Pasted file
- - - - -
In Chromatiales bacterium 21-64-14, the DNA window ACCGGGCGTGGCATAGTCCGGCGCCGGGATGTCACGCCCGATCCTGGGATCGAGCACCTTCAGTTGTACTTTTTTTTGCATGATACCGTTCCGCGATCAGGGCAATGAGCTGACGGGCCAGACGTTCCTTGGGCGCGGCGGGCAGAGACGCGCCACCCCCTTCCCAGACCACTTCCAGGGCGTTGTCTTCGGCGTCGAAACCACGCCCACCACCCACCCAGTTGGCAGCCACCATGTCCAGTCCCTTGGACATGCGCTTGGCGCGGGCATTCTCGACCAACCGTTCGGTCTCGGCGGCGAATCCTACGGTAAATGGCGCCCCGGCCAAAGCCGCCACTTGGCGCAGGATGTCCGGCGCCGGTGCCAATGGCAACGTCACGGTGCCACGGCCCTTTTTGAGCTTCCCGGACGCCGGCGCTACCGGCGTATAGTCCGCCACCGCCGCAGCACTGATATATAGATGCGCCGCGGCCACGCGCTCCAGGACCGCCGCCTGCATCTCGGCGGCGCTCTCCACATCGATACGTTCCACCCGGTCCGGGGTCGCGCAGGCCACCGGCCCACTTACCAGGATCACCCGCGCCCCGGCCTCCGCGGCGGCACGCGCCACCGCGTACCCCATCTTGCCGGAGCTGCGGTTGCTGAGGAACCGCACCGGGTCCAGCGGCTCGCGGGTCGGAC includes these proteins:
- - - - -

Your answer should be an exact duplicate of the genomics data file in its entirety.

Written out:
In Chromatiales bacterium 21-64-14, the DNA window ACCGGGCGTGGCATAGTCCGGCGCCGGGATGTCACGCCCGATCCTGGGATCGAGCACCTTCAGTTGTACTTTTTTTTGCATGATACCGTTCCGCGATCAGGGCAATGAGCTGACGGGCCAGACGTTCCTTGGGCGCGGCGGGCAGAGACGCGCCACCCCCTTCCCAGACCACTTCCAGGGCGTTGTCTTCGGCGTCGAAACCACGCCCACCACCCACCCAGTTGGCAGCCACCATGTCCAGTCCCTTGGACATGCGCTTGGCGCGGGCATTCTCGACCAACCGTTCGGTCTCGGCGGCGAATCCTACGGTAAATGGCGCCCCGGCCAAAGCCGCCACTTGGCGCAGGATGTCCGGCGCCGGTGCCAATGGCAACGTCACGGTGCCACGGCCCTTTTTGAGCTTCCCGGACGCCGGCGCTACCGGCGTATAGTCCGCCACCGCCGCAGCACTGATATATAGATGCGCCGCGGCCACGCGCTCCAGGACCGCCGCCTGCATCTCGGCGGCGCTCTCCACATCGATACGTTCCACCCGGTCCGGGGTCGCGCAGGCCACCGGCCCACTTACCAGGATCACCCGCGCCCCGGCCTCCGCGGCGGCACGCGCCACCGCGTACCCCATCTTGCCGGAGCTGCGGTTGCTGAGGAACCGCACCGGGTCCAGCGGCTCGCGGGTCGGAC includes these proteins: